By Bryan Armen Graham
June 20, 2011

John Isner (left) and Nicolas Mahut (right) played the longest match in history in the first round of last year's Wimbledon. They meet again Tuesday. (AP)

Wimbledon might be the most dignified sporting event going. But when the draw was released on Friday, there were fears that tournament had gone low-brow, taking a leaf from the pro wrestling playbook and orchestrating a rematch sure to generate hype and attention.

Last year, what John Isner and Nicolas Mahut played was less a tennis match than a Herculean Labor. Their first encounter spanned three days and ended with Isner winning 70-68 in the fifth set. We could start ticking off the various records this match set -- unlikely ever to be broken -- but there are space constraints. As Andy Roddick put it: "[A match of this length is] never, ever gonna come close to happening again. Like normally records in sports you say, you know, OK, eventually it will be broken. That will never be broken, ever, ever, not even close." It might be more illustrative to link to this. How many other first round matches generate their own Letterman Top Ten List?

It was, then, more than a little suspicious when the pairings were announced for Wimbledon 2011 and John Isner’s first round foe would be ... Nicolas Mahut. The Twitter consensus was that the fix was in. Even Andy Murray, the Great British Hope, tweeted: “Isner vs mahut drawing each other in the first round after last year is the most amazing thing I've seen in tennis!”

The gents at the All-England Club, however, have been adamant that this was simply random chance, the draw deities acting in strange ways. Taking the "random" explanation at face value, how random was this? With an assist by Toronto reader Gilbert Benoit, we try and figure it out. It’s fairly simple. With one twist.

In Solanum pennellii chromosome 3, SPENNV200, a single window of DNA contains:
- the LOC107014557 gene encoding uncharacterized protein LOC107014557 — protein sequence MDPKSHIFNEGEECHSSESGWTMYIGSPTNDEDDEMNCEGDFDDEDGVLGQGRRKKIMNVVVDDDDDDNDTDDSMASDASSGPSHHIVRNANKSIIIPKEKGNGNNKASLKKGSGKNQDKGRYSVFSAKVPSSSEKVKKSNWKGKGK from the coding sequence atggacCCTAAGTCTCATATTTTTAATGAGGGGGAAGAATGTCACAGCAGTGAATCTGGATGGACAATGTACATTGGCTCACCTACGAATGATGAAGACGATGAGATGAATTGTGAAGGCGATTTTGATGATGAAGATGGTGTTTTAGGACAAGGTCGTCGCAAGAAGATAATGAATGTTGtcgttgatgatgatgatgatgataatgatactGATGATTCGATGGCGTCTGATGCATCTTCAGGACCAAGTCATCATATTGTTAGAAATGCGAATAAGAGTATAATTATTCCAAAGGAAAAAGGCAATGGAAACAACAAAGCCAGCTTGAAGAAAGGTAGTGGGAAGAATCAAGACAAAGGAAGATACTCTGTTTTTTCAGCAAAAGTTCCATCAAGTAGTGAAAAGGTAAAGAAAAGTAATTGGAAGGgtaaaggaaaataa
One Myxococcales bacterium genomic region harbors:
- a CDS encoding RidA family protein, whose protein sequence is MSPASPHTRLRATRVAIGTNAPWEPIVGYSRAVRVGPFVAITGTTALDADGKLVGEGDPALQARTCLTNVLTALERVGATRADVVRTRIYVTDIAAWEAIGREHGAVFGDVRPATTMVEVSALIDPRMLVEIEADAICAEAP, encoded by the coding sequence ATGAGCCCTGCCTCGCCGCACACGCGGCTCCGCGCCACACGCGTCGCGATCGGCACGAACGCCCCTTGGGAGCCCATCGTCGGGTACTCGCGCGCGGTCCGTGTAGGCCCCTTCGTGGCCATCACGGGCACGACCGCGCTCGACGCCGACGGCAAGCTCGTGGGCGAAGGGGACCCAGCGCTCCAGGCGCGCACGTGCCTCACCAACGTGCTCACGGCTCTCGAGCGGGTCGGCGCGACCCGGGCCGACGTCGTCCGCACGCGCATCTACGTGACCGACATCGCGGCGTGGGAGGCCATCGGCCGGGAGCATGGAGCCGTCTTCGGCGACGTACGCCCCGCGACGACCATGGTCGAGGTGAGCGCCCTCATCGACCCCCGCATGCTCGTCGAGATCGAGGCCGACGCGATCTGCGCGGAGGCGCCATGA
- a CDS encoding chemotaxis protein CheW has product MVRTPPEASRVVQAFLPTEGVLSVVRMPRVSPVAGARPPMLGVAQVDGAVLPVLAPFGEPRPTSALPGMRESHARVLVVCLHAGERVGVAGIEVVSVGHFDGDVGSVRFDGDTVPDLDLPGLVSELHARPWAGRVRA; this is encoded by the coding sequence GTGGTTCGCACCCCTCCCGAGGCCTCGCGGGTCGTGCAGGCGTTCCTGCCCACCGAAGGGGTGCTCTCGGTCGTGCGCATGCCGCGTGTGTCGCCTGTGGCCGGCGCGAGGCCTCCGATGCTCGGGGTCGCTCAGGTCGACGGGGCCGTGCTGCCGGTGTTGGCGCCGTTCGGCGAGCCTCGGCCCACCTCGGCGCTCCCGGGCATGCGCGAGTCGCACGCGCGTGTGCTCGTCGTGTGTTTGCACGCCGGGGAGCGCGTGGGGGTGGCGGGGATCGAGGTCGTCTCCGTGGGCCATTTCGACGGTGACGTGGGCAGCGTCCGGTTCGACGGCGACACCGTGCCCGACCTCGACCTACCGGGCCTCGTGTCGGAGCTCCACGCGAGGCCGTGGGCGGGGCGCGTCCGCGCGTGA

Each Grand Slam tournament draw includes 128 players. However, the top 32 players are seeded and placed in the draw first. That leaves 96 slots for the others, in this case including Isner (No. 46) and Mahut (No. 99).

Let’s consider Isner and Mahut and ignore the other players in the field.

• Pick either player. Say Isner. If he is drawn against a seed, he will not play Mahut. There are 96 possible slots where he can be drawn, and 32 of those will be against a seeded player, so he has a 2/3 chance of not playing a seed.

A newly minted plaque on the wall of Court 18 at the All England Club commemorates last year's historic marathon match between Isner and Mahut. (AP)

• Then, we consider the conditional probability of Mahut drawing Isner, assuming that Isner is not playing a seed. There are 95 slots left, so the probability is 1/95.

• We obtain the probability by multiplying the conditional probability (1/95) by the probability that governs the condition (2/3), and we obtain 2/285.

This is simple, but is it right? Benoit helped us reach the same conclusion in a completely different way, using straight combinatorial reasoning.

• There are 96 players to be drawn. This can obviously be done in 96! ways. Now, how many of these draws have Isner playing Mahut?

If you discard the 32 slots opposite a seed, there are 64 slots left. You can think of them as 32 two-player buckets. Isner and Mahut will play each other if they both fall in any of these 32 buckets, so there are 32 possibilities.

Within the bucket, there are 2! ways that the two players can be ordered.

Then, there are 94! ways for the other players to be drawn. So, there are 32 × 2! × 94! draws that pit Isner against Mahut.

The probability is then (32 × 2! × 94!)/96!, which simplifies to 64/(95×96), which is 2/285.

Two in 285 is a long-shot, obviously less than 1 percent. The conspiracy theorists were busy last month when the Cleveland Cavaliers -- spurned by Lebron, desperate for some good fortune, represented by a endearing teenager afflicted with a rare disease -- landed the top pick in the NBA Draft. It seemed too perfect for some (not least, Minnesota Timberwolves executive David Kahn) but the odds of that happening were 2.8 percent, almost a lock compared to the odds of Isner-Mahut II.

Yet truth is, events with a likelihood of one percent happen all the time in sports. We just don’t always appreciate the randomness. Now if the Isner-Mahut sequel manages to outstrip the original? Then we’d be within our right to suspect that the fix is in.

senior writer Jon Wertheim is co-author of the New York Times bestseller Scorecasting: The Hidden Influences Behind How Sports are Played and Games Are Won now available online and in stores

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